PeterB wrote:They are mutually dependant.
PeterB wrote:Of course they are not the objective. I cant imagine that anyone would actually mistake the means for the end...unless they were politically motivated to ask the question.
rowyourboat wrote:Hi Ben,
Is maintaining equanimity or being aware of impermanence of sensations, the objective of the practice?
*A Special Message From Mother Sayama And Saya U Chit Tin*
While in Sydney for the auspicious Water Festival course in April
1981, Mother Sayama and Saya U Chit Tin were requested to give a message
on Dhamma practise to the students in Australia. This is the message:
"Regarding the training in //Sila//, //Samadhi// and //Panna// our
message is to lay emphasis on Samadhi. Sayagyi U Ba Khin had said: "For a
good experience of Anicca (Impermanence), Samadhi must be good. If Samadhi
is excellent, awareness of Anicca will also be excellent." Sayagyi's
Teacher, Saya Thetgyi, recounted: "My Teacher, Ledi Sayadaw, frequently
reminded me, 'Maung Thet, work on your Samadhi diligently. If the Samadhi
Sasana (teachings of Tranquility) is well established, then the Panna
Sasana (teachings on Insight) will also become established.'"
Ledi Sayadaw was a Burmese monk and a Pali scholar who was known to
scholars of many western countries and perhaps one of the outstanding
Buddhist figures of this age. Saya Thetgyi, therefore, worked earnestly on
Anapana for 7 years and then Vipassana for another 7 years. Finally he was
praised by his Teacher, who authorised him to teach meditation beginning
with a course at the Ledi-Tawya-Taik Monastery of his Teacher. The monk
scholars of his Teacher were among the students of the first batch of his
Buddha said, "Develop your Samadhi. If Samadhi is developed then you
see things in their true perspective."...
"The Path must be trodden by each individual; Buddhas do but point
*Keep Coming back to Anapana-Sati (watching over in- and out-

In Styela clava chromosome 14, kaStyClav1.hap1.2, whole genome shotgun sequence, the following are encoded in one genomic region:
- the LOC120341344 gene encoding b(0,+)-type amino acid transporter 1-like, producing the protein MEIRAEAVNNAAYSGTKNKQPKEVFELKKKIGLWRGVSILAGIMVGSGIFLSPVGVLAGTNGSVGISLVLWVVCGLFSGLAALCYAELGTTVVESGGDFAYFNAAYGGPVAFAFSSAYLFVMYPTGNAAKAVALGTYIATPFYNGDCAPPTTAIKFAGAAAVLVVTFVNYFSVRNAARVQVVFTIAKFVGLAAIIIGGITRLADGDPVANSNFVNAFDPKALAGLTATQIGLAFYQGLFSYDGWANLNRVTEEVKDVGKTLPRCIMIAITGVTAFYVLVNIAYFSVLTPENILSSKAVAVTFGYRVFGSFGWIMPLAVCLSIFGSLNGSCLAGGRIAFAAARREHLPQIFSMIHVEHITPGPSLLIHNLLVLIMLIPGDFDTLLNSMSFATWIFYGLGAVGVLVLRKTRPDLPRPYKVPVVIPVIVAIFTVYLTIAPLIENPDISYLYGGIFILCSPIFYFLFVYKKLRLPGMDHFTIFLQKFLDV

breathing)*, for, if developed and frequently practised, this will bring
you high reward and great advantage.
When Samadhi (concentration) is established and developed,
contemplation of sensation on the Body will be easy and almost
instantaneous. You will dwell with full energy, clearly conscious,
attentive and fully engrossed, with the understanding and awareness of
Anicca (impermanence), Dukkha (suffering or ill) and Anatta (egolessness
Sayagyi U Ba Khin summed up thus: "This will give us the "Peace
within" and enable us to share it with all others. We will then radiate
such powerful and purified mental forces as will successfully counteract
the evil forces which are all around us. Just as the light of a single
candle has the power to dispel darkness in a room, so also the light
developed in one man can help dispel darkness in several others."
May all beings be happy
May they be liberated and win the Deathless.
rowyourboat wrote:Thanks Ben, indeed- having developed samadhi, with a mind of equanimity, watching the impermanence of bodily sensations is truly vipassana.
Ben wrote:When I was in Myanmar recently, I visited U Ba Khin's centre (IMC) three times and I also trecked out to Saya Thetgyi's centre across the Yangon River. Interestingly, monks still take courses of insight meditation at Saya Thetgyi's centre. I'll post photos and a full travelogue one of these days when I get some time!!
When I was in Myanmar recently, I visited U Ba Khin's centre (IMC) three times and I also trecked out to Saya Thetgyi's centre across the Yangon River. Interestingly, monks still take courses of insight meditation at Saya Thetgyi's centre. I'll post photos and a full travelogue one of these days when I get some time!!